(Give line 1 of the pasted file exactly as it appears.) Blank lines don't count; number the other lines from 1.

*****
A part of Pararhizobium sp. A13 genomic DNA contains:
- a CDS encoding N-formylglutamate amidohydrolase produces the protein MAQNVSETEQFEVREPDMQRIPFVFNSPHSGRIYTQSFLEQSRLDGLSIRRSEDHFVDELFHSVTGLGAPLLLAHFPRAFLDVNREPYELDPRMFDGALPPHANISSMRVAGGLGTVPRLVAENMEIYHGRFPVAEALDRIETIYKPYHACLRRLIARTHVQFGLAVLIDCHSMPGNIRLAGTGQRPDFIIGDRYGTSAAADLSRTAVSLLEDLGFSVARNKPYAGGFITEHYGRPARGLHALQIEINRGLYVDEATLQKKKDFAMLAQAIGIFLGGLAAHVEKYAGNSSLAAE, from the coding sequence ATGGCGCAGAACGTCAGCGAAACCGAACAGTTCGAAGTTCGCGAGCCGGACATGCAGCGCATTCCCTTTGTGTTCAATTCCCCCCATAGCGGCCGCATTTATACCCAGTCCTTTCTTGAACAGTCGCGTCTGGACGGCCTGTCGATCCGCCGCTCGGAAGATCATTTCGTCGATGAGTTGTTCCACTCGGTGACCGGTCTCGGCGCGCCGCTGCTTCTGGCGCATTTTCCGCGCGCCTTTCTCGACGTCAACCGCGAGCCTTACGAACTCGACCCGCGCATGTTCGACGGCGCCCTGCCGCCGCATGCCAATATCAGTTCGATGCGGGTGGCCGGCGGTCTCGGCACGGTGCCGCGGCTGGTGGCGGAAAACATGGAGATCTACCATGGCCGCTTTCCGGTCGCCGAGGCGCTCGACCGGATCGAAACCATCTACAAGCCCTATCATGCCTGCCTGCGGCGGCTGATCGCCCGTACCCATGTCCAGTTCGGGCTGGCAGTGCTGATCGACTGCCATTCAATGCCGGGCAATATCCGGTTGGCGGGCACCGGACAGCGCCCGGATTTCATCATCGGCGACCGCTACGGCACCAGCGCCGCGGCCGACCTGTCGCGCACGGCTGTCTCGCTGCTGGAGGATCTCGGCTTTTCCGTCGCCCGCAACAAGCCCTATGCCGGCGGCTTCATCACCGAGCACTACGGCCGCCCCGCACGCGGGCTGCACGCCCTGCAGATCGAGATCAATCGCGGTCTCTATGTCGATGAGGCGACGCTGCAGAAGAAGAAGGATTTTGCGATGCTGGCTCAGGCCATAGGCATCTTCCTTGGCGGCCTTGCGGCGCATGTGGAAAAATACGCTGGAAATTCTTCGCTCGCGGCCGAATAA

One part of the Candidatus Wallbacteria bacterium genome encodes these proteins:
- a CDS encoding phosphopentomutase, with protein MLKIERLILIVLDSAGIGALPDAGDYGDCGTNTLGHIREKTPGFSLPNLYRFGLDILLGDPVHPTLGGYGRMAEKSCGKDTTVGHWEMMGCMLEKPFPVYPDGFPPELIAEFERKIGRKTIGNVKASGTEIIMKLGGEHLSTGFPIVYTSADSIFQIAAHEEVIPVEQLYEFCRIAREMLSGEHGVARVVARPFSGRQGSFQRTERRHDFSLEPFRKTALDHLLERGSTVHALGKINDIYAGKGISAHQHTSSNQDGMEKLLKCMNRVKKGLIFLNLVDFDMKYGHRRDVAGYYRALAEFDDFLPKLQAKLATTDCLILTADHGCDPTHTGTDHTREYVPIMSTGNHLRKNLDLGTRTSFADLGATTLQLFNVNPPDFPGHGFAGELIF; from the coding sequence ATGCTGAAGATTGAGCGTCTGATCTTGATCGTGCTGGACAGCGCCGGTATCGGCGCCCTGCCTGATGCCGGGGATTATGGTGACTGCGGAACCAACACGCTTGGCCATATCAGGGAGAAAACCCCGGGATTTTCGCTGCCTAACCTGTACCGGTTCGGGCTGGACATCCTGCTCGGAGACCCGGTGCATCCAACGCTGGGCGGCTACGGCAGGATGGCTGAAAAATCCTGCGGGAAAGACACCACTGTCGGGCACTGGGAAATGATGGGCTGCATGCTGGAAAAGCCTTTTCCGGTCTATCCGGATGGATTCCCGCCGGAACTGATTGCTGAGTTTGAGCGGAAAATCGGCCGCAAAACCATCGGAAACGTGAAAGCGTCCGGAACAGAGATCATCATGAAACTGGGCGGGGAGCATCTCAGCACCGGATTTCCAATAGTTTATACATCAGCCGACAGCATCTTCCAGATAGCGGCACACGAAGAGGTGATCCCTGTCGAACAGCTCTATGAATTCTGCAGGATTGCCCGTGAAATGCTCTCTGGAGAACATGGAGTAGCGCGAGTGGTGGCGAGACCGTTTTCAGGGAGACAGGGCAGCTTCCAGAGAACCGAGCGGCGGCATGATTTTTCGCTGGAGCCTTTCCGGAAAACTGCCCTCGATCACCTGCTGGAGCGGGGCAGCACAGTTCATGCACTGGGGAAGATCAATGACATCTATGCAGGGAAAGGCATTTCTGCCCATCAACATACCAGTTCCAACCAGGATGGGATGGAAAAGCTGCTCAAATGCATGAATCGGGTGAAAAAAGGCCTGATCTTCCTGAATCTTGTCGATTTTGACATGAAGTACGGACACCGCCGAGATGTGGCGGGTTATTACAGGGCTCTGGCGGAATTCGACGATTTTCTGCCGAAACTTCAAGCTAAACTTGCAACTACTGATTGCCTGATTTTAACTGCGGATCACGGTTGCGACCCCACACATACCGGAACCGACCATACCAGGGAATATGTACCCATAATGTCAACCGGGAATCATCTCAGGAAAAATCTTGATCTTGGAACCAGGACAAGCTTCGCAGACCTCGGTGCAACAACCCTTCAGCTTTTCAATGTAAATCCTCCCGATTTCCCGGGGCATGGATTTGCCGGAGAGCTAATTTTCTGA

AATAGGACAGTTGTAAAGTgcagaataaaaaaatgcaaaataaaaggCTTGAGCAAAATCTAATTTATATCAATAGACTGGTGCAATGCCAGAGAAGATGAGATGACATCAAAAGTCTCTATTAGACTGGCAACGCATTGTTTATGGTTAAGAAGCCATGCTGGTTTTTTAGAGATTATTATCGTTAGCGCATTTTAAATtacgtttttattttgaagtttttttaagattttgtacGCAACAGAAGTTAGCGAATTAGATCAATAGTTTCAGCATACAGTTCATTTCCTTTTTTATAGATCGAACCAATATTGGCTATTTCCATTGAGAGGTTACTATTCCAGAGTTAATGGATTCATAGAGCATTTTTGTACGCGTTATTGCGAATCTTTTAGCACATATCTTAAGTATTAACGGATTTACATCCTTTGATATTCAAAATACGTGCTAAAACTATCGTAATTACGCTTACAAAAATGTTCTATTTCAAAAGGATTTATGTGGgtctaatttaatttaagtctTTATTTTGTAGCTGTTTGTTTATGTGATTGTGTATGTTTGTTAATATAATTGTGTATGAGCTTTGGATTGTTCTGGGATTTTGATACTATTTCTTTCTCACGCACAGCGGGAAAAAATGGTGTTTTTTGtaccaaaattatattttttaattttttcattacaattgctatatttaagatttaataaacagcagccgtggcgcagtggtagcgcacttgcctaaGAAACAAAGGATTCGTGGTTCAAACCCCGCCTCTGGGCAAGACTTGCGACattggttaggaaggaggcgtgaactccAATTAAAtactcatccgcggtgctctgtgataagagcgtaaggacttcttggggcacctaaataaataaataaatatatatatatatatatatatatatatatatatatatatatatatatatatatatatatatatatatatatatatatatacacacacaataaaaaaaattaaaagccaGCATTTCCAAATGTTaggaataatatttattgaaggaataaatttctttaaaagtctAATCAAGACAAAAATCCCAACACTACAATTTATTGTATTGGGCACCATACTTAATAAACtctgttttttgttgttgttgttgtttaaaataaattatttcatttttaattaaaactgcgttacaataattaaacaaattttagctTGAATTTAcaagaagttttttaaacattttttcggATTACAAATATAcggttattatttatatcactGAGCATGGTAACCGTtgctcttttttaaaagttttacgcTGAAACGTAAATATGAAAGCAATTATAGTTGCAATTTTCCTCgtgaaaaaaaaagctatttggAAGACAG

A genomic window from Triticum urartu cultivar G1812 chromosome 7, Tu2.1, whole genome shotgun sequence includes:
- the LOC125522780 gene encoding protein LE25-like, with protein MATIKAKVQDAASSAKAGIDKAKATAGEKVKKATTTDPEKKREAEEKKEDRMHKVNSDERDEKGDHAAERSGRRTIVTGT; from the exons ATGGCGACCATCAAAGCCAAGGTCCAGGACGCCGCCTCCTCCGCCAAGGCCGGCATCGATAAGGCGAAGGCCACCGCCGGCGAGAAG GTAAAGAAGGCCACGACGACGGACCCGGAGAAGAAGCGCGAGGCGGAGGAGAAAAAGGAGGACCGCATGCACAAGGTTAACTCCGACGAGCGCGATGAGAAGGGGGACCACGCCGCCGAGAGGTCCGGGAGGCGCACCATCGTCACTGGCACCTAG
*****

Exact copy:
A part of Pararhizobium sp. A13 genomic DNA contains: